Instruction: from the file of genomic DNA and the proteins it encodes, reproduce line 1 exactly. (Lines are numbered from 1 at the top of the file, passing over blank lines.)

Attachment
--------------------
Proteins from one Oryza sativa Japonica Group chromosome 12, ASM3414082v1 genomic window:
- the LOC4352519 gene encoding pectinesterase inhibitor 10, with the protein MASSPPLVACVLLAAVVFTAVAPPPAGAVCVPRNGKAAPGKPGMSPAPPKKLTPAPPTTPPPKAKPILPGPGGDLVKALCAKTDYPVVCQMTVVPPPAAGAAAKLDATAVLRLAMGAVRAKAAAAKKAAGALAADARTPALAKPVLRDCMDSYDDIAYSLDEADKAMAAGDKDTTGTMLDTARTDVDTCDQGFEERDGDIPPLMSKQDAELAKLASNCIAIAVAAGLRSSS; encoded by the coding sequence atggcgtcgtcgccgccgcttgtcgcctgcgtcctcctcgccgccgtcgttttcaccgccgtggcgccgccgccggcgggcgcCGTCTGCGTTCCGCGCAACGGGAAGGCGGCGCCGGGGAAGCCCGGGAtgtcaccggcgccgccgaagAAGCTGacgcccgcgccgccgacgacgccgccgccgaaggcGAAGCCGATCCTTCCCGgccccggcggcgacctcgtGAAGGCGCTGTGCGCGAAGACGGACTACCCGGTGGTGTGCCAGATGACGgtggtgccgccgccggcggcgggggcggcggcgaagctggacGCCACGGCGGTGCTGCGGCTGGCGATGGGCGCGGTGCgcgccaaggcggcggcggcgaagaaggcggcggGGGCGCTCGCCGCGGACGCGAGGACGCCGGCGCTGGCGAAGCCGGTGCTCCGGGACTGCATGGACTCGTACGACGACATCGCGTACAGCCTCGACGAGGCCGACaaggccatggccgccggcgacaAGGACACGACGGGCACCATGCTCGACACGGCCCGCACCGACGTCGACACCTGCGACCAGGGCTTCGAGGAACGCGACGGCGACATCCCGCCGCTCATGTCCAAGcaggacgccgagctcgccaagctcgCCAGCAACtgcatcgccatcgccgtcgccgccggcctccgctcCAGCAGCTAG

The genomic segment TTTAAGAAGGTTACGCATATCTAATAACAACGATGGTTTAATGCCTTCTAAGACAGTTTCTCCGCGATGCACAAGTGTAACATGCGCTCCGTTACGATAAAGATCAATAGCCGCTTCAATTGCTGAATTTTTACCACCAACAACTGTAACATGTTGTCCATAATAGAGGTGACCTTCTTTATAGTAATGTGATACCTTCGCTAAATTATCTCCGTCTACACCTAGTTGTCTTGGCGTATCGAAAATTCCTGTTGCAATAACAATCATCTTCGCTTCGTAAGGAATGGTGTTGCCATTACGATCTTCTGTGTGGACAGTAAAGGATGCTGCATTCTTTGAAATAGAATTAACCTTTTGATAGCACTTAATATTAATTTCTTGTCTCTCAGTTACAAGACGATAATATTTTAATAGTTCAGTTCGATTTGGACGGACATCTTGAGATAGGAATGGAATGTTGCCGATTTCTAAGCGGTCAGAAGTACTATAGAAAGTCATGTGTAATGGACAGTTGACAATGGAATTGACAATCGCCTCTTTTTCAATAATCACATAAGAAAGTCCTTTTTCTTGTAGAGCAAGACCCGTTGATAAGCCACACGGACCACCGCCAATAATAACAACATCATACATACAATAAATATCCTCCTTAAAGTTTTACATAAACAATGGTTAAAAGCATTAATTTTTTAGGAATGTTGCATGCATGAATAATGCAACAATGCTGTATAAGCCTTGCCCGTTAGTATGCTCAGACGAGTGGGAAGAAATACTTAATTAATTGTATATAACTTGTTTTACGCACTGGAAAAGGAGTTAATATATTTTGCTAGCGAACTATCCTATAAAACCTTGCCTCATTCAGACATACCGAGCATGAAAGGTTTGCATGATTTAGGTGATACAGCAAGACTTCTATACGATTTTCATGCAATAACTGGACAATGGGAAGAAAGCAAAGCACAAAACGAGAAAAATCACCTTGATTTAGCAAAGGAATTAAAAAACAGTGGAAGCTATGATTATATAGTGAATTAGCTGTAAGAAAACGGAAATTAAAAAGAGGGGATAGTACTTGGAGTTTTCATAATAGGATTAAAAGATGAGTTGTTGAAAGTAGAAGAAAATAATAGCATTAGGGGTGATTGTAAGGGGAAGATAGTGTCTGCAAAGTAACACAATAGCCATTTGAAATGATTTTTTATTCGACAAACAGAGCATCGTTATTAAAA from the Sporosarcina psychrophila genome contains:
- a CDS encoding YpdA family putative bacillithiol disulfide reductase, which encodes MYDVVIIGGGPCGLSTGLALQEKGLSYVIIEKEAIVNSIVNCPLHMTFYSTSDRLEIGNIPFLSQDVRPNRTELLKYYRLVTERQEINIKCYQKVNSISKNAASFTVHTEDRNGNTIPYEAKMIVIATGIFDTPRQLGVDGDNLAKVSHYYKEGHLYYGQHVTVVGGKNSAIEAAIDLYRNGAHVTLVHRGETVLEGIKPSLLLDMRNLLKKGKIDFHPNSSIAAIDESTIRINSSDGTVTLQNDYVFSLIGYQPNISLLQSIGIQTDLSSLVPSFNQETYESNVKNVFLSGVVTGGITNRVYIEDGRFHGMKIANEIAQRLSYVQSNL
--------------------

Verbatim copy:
Proteins from one Oryza sativa Japonica Group chromosome 12, ASM3414082v1 genomic window: